I am not satisfied with the first answer. Several people told me that it’s just the risk the bank takes to do business. I disagree.

Lending money incurs risk. You hope the borrower will repay it. You do all of your diligence to verify that the borrower has the means and intent to repay. There is a chance that, despite this, he defaults. An analogy is that you have car insurance because no matter how carefully you drive, you may crash.

The falling dollar price is not a mere “risk”. It is a certainty. Just look at a graph over the past 100 years. In the analogy of driving a car, this is like driving over the cliff edge into the Grand Canyon. A collision is certain.

The second answer I got was less complicated and more sinister. The bank could be planning fraud, and not intending to ever repay the gold. They might get the government to declare that all gold deposits are redenominated in paper money.

I don’t know which of these two answers is correct. I hope they are both wrong, and there is something real backing their gold deposits. If you know something about this, I would love to hear from you.

The gold interest rate is a very important topic. The world is not yet prepared to grasp it. However, with each insolvency, quantitative easing, falling currency, bail-in, and the inevitable rise of the gold price, the tide is turning.

14 replies
  1. mongoose33 says:

    Seems to me little different than buying paper gold. If you don’t hold physical, you don’t have anything except a paper promise.

    The only way I can think of offhand that this isn’t A) a bank possibly going bankrupt or B) sinister, is that the bank backs the gold with something else that’s real, i.e., land, such that if the price of gold (in dollars) rises higher than the interest the bank receives in investing the proceeds, the land is sold to make good the debt in gold.

    And you believe that, I have some gold paper contracts I’ll be happy to sell you at a 10 percent discount to physical market prices. 🙂

  2. wmbates says:

    The classic answer is simple: if the gold was used to finance (say, as collateral) a productive investment yielding over 1%, everybody wins. The Temple gets its 1% and the State Bank gets anything over that. Conversion into currency need not be part of the equation.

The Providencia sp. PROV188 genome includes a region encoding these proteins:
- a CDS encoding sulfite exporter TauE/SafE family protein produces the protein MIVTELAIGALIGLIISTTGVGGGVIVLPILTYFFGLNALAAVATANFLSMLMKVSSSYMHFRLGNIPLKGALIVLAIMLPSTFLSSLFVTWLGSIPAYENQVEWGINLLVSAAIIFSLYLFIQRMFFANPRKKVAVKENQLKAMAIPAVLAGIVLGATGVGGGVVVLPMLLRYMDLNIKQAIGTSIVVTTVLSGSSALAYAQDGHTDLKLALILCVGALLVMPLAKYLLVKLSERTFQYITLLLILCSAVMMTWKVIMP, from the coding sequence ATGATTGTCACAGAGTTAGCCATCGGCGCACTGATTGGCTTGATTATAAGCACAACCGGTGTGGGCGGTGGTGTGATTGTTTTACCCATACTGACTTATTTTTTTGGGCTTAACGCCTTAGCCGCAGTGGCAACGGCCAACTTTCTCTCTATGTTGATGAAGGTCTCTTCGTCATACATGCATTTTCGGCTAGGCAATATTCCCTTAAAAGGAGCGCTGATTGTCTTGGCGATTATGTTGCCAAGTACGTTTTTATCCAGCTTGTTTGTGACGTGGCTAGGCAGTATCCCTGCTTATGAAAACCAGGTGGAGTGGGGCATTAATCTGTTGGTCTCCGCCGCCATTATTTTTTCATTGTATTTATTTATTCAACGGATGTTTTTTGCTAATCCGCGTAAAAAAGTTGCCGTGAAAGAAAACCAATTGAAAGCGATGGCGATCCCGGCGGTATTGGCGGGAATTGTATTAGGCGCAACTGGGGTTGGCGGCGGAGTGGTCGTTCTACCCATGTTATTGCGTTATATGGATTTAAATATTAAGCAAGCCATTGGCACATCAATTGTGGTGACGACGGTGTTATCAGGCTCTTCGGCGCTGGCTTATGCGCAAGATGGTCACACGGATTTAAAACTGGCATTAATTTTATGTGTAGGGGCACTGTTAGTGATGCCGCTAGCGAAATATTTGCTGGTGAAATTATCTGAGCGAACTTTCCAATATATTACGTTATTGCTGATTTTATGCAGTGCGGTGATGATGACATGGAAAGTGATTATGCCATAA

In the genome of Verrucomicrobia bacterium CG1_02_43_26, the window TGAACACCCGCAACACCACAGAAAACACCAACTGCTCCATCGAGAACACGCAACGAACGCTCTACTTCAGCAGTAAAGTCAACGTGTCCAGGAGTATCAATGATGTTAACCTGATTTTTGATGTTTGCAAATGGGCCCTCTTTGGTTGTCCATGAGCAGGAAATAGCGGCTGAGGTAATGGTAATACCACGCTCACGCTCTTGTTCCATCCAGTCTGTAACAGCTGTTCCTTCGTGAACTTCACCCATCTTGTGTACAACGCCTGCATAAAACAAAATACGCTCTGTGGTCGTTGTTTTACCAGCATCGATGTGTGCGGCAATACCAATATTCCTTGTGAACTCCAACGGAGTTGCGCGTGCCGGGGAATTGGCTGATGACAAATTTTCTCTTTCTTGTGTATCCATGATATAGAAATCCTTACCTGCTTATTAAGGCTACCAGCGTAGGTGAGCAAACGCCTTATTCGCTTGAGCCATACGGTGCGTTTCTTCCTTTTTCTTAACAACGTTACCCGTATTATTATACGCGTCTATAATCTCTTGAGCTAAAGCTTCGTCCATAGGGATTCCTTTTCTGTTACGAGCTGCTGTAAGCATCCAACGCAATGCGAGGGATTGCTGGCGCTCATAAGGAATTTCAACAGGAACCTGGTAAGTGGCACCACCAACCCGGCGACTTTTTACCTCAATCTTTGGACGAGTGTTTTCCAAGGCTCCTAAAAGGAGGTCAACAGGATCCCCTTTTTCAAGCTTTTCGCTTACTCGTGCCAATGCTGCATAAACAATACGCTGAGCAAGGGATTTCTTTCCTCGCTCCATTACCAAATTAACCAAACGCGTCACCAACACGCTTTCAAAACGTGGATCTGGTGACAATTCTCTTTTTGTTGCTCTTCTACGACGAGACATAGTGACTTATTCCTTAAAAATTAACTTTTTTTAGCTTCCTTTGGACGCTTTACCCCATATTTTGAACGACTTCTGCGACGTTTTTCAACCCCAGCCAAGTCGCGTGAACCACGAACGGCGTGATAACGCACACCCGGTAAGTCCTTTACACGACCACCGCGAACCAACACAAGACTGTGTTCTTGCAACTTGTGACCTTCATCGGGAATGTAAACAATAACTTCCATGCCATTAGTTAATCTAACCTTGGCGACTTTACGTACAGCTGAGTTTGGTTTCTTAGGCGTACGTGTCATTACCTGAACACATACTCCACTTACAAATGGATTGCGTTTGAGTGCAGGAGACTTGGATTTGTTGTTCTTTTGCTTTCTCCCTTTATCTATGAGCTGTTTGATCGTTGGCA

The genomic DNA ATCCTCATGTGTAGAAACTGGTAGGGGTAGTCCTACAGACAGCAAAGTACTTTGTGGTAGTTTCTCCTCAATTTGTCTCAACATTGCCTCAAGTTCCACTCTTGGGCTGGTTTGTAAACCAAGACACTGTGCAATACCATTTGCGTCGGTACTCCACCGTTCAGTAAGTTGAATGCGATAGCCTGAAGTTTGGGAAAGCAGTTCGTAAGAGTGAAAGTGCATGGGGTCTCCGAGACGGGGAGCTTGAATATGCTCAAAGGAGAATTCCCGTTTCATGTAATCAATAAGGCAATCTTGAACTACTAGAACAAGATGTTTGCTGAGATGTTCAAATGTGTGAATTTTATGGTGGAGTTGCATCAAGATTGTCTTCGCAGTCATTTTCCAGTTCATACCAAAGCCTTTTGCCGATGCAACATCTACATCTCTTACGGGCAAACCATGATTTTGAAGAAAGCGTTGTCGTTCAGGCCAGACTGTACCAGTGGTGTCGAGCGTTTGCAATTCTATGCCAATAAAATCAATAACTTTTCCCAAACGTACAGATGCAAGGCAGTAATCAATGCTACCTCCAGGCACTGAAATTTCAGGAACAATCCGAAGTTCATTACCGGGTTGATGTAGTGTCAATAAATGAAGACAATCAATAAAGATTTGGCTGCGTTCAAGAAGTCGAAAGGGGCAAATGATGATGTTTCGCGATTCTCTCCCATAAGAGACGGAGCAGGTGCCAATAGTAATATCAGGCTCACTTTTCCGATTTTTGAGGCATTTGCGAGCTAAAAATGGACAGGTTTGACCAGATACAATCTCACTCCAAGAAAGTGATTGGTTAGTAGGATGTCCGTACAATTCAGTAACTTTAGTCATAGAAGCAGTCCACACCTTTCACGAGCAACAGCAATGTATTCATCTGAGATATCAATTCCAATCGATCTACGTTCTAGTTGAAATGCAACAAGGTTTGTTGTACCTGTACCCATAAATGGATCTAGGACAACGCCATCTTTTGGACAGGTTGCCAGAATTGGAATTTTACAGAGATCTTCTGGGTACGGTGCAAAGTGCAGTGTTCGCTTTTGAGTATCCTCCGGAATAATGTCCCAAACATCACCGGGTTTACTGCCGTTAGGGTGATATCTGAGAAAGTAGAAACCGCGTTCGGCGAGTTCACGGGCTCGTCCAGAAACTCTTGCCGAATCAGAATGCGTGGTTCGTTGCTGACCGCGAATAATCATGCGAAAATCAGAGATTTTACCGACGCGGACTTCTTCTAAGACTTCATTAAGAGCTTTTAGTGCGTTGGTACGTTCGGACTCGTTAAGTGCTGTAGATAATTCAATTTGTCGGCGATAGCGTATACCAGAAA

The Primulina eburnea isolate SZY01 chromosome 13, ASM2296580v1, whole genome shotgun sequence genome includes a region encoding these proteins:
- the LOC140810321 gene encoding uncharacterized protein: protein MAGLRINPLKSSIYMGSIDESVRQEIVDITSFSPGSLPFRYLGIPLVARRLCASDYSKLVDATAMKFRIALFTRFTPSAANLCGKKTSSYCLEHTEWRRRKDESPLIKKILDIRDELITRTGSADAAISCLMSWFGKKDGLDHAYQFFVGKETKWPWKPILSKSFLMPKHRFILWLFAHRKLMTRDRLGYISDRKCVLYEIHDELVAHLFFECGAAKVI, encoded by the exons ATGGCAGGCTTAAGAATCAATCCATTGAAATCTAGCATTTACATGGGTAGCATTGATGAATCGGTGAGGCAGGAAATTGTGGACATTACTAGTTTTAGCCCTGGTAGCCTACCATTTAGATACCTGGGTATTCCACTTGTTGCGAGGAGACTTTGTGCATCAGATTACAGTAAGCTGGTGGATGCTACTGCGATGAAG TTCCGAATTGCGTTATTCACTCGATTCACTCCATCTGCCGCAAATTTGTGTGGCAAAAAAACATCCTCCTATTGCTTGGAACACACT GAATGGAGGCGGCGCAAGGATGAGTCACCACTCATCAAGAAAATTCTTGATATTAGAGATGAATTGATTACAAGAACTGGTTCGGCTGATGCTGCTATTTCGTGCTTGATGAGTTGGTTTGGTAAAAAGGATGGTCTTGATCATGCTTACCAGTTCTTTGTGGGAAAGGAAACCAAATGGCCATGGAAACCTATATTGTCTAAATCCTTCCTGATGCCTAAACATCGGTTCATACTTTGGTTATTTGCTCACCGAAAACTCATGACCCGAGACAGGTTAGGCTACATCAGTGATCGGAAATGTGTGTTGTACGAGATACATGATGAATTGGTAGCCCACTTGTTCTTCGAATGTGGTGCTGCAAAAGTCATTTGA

Being India, however, I suspect some sort of favor is going on.

  3. Greg Jaxon says:

    I think Sanctuary’s formula is about right. Whichever way the bank’s fortune cuts, the fact that the gold deposit is dedicated to a sacred cause covers them in any debate that may follow.

    But, at the risk of destroying some of the capital in your fine article, I can pile-on another speculation:

    The State Bank and the State’s tariff and import authorities could be in bed: plotting to de-stabilize the internal gold price and use their inside timing-information to shake down India’s gold traders.
    The fact that the promised return is so far above the usual lease rates suggests that the Temple understands and condones the plot – is not a victim. Just another guess.

    Let us know what you learn, Keith.

  4. JTRIndustries says:

    I think the problem here is that we are equating dollars to gold. It is true that dollars can buy gold and gold can buy dollars but they are not the same. If the Temple loans gold and receives goad then the only risk is the default on the loan. The dollars are just background noise. A dollar after all, is just a debt. Gold is an asset. This is something like comparing apples and oranges.

    Another way to loan gold is to require repayment in oil. These are totally different assets, however. The benefit is that they both have actual value. The mechanics of this loan would be less complicated if dollars were ignored altogether.

    Holding dollars is like storing your water in a leaky bucket. [As Keith wrote, just look at the graph of the dollar over the last hundred years.] When you come back later examine the contents of your bucket, you notice that some of the water is gone from leaks and evaporation. How do you compare two assets when one of those assets is a moving target?

    My conclusion is, that loaning gold for gold make sense if you ignore the dollar and require repayment and the interest in gold. With this in mind can set an interest rate of f5, 10 or even 12%, etc.

    Another way to look at this is that it makes no more sense to loan gold and accept payment in dollars, than it does to loan gold and accept payment in stocks of TSLA. Tesla is an even faster moving target than dollars because it fluctuates so much up and down.